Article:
As it did with iOS, Apple is moving away from 32-bit applications on its desktop platform. To this end, macOS 10.13.4, currently in beta, will warn users when they run a 32-bit app and in just a few days, Apple will actively reject programs without 64-bit executables submitted to the Mac App Store.
As Samuel Axon over at Ars Technica reports, the release notes for the 10.13.4 beta contain the following tidbit:
To prepare for a future release of macOS in which 32-bit software will no longer run without compromise, starting in macOS High Sierra 10.13.4, a user is notified on the launch of an app that depends on 32-bit software. The alert appears only once per app.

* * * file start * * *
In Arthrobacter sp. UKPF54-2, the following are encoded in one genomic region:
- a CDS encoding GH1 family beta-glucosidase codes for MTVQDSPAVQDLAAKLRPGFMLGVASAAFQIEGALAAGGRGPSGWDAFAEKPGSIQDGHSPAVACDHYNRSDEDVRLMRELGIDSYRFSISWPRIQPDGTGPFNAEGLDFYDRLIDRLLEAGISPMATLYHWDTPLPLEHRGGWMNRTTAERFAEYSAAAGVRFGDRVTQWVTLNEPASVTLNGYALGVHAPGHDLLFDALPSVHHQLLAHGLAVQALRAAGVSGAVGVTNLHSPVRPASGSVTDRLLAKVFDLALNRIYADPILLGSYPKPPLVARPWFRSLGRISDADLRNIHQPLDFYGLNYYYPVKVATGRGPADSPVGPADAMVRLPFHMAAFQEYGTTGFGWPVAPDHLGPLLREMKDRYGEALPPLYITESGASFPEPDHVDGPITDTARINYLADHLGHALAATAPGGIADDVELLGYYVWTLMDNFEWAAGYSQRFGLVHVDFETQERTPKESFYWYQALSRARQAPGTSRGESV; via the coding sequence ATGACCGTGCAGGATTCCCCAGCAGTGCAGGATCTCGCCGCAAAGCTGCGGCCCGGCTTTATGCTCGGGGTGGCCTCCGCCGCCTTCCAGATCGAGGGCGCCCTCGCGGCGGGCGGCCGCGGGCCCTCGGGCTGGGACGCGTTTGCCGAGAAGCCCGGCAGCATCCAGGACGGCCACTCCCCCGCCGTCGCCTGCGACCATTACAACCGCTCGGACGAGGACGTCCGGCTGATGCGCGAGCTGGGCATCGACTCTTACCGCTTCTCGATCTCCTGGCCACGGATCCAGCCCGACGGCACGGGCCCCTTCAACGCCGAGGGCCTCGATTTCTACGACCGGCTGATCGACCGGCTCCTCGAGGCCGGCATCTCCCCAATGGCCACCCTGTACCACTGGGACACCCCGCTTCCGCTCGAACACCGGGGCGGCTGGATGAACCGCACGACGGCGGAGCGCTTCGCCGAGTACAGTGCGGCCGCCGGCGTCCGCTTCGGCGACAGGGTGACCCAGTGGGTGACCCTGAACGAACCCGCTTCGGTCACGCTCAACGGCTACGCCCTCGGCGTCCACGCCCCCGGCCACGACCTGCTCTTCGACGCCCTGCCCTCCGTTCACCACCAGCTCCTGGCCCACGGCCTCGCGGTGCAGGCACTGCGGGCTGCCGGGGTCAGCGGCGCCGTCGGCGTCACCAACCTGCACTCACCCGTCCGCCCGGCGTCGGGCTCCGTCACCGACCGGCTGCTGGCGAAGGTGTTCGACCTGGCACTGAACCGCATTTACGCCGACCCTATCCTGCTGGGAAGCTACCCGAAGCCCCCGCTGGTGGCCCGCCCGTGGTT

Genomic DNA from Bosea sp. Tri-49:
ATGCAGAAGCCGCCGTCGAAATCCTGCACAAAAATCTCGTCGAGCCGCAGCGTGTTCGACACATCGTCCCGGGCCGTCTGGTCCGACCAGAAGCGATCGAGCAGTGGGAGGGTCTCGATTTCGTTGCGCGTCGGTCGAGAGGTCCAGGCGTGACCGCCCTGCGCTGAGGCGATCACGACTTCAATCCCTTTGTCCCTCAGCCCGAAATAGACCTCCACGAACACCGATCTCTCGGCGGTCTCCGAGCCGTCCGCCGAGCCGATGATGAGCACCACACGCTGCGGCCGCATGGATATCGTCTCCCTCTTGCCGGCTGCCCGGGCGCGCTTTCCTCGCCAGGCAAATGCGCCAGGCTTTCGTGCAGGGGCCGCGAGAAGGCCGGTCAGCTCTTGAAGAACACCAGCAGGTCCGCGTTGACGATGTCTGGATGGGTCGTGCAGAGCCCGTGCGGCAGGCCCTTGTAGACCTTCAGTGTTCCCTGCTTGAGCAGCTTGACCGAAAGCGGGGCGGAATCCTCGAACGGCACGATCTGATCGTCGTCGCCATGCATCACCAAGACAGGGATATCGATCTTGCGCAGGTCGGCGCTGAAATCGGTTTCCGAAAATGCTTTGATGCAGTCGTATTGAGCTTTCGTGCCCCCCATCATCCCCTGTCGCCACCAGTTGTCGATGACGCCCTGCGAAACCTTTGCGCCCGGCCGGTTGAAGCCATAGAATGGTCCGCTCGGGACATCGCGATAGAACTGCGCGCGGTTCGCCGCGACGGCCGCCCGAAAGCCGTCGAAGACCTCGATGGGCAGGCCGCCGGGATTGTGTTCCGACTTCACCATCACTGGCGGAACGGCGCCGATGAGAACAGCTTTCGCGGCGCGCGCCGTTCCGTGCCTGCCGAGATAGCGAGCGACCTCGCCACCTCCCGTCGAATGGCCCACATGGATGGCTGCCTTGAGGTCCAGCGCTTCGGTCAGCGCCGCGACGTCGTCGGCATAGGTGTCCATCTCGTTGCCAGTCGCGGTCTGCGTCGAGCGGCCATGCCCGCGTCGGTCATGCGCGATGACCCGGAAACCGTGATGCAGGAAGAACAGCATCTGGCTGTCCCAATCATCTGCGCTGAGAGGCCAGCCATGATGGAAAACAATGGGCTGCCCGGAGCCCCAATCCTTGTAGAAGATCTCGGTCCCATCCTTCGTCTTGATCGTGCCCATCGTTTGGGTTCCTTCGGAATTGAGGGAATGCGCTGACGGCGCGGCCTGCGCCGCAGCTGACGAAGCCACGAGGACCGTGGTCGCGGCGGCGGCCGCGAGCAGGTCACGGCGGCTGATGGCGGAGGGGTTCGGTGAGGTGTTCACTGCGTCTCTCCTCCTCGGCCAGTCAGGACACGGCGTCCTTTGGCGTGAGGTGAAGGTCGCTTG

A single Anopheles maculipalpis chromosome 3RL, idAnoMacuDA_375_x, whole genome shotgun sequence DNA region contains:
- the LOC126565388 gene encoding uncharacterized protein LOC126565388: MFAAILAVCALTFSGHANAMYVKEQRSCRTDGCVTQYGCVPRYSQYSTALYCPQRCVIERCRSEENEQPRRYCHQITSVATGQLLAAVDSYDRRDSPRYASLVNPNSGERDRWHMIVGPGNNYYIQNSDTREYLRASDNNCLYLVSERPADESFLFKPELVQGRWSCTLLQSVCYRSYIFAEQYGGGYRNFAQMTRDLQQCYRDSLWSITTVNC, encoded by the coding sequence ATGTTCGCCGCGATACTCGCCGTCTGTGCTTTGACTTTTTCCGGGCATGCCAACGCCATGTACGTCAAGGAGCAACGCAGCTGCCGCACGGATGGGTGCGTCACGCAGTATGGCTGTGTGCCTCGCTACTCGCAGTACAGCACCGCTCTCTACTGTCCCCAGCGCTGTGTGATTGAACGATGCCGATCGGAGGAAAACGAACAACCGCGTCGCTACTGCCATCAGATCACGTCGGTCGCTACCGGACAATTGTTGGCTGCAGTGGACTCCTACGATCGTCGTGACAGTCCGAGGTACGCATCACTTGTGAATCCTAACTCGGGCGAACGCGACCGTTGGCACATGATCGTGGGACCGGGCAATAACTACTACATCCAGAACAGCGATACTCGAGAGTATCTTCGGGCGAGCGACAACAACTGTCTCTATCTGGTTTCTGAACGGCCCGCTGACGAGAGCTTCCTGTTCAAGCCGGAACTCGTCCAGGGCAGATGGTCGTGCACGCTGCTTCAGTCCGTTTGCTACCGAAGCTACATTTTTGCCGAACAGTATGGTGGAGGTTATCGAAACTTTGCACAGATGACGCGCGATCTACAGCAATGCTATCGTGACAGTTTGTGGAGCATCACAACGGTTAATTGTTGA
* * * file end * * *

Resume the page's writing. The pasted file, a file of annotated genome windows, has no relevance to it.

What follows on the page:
In addition, Apple's developer site posted this reminder a few days ago:
Starting January 31, new apps submitted to the Mac App Store must support 64-bit, and Mac app updates and existing apps must support 64-bit starting June 2018. If you distribute your apps outside the Mac App Store, we highly recommend distributing 64-bit binaries to make sure your users can continue to run your apps on future versions of macOS.
As Apple remarks, this isn't just for programs distributed purely via the Mac App Store; developers releasing outside the company's ecosystem (for example, games on Steam) should provide 64-bit executables as soon as possible, lest they get caught out.